"dictionaries" function: "keys"/"values"

Those functions mentioned above also work with lists; or I'm wrong?

1 Like

I would not advise mixing them.

Tables break the uniqueness rules of dictionaries:

Notice how the dictionary blocks only return the last key and value for a duplicate column 1 tag.

1 Like

Yes, that's what I saw playing with it. But it's logic because a dictionary, to my experiences, is built on the basis of distinct keys by which a value can be identified. Therefore, I think, in the dictionaries blocks doesn't exist an "additem" but a "set..." instead for the case that a value is to be changed that has been stored under a certain key - to avoid duplicating. However, when I use lists the type of keys/values is conserved. Assumed a list of pairs has distinct "keys" it works. Furthermore the "look up in pairs" is similar to that, it takes the first entry out of entries with the same key. --- It would be great if it worked with lists; for this use I had written own "keys"/"values" for lists in the past that I wouldn't need anymore in this special case of all distinct keys.

For a long time, associative lists were the only way to represent key-value data in App Inventor using built-in datatypes. When we implemented dictionaries in the language (which are more efficient for the same task), we decided that it should be possible to interchange between the two representations since older components/extensions might expect associative lists. Likewise, people might be more comfortable using associative lists but a component may expect a dictionary instead. Rather than having blocks for explicit casts between the two types, we made it so that the language will convert between the two representations automatically based on the data type needed. If your list data isn't in associative list format, this conversion will not work--i.e., the list must contain pairs and nothing else.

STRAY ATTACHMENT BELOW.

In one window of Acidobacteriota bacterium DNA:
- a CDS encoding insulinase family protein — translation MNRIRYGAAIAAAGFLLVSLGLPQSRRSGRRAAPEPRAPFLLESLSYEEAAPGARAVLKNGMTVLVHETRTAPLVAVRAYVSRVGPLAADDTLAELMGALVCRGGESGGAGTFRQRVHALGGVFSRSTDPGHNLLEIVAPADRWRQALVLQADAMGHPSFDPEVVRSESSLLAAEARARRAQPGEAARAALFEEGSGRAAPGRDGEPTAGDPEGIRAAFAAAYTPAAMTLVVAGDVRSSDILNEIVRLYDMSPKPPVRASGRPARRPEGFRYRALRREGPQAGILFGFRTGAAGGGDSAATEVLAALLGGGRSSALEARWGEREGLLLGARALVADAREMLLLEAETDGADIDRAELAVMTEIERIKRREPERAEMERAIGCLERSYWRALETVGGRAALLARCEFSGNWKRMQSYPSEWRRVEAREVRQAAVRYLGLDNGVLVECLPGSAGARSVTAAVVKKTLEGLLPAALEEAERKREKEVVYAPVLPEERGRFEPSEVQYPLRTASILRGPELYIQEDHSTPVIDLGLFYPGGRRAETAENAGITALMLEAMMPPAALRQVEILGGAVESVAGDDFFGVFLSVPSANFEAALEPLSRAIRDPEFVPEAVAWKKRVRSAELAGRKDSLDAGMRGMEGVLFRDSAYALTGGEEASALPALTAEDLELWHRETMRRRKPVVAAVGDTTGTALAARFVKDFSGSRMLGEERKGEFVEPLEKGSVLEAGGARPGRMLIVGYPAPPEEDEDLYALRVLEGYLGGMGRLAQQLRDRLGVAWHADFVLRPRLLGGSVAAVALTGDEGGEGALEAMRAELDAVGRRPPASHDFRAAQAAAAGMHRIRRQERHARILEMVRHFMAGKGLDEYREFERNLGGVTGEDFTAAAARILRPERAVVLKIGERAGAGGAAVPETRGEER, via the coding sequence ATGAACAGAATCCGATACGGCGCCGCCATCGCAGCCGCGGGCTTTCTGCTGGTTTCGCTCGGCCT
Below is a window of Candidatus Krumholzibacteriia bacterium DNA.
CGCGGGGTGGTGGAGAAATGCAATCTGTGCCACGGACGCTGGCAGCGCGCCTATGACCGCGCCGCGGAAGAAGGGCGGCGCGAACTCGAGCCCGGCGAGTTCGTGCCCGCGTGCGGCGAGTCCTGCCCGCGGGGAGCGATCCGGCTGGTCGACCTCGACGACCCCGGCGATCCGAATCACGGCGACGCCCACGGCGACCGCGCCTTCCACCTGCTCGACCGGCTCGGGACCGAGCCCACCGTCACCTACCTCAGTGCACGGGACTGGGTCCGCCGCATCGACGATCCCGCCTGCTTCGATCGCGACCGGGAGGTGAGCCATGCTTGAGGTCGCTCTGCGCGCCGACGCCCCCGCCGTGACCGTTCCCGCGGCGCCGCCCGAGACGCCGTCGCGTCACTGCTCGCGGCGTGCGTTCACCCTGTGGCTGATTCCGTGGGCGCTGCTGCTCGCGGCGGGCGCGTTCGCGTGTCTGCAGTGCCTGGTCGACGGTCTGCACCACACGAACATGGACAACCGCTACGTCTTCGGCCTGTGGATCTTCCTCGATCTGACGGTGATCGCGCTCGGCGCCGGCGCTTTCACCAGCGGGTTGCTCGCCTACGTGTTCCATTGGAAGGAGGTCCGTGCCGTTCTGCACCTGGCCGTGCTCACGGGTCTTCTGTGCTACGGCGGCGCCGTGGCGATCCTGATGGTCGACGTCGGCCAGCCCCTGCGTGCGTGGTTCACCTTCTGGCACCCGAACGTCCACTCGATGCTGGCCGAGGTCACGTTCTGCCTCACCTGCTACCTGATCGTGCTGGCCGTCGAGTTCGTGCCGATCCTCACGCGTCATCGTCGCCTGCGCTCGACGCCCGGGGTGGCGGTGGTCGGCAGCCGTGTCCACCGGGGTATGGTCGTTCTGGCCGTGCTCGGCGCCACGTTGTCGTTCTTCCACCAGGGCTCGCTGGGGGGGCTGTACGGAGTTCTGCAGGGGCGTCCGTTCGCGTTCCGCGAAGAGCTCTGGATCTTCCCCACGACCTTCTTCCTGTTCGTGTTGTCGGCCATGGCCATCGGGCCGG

Thank you for your detailed statement. That's what I found while exploring the blocks. If I understand right way, I can use "keys/values" for, you call it "associative" lists (a new terminus for me), without any problems as long as they are made of pairs. And so far I didn't have any problems using them with "keys/values". The possibilities given are unlimited as pairs can also consist of pairs... That dictionaries are different from lists I noticed by call the "do" (right mouse button). It appears an expression between curly brackets as opposed to "normal" lists (round brackets). I'm not quite familiar with all details in JS, but there I saw objects constructed the same way. Well, you have helped me to look a bit behind the scene.

1 Like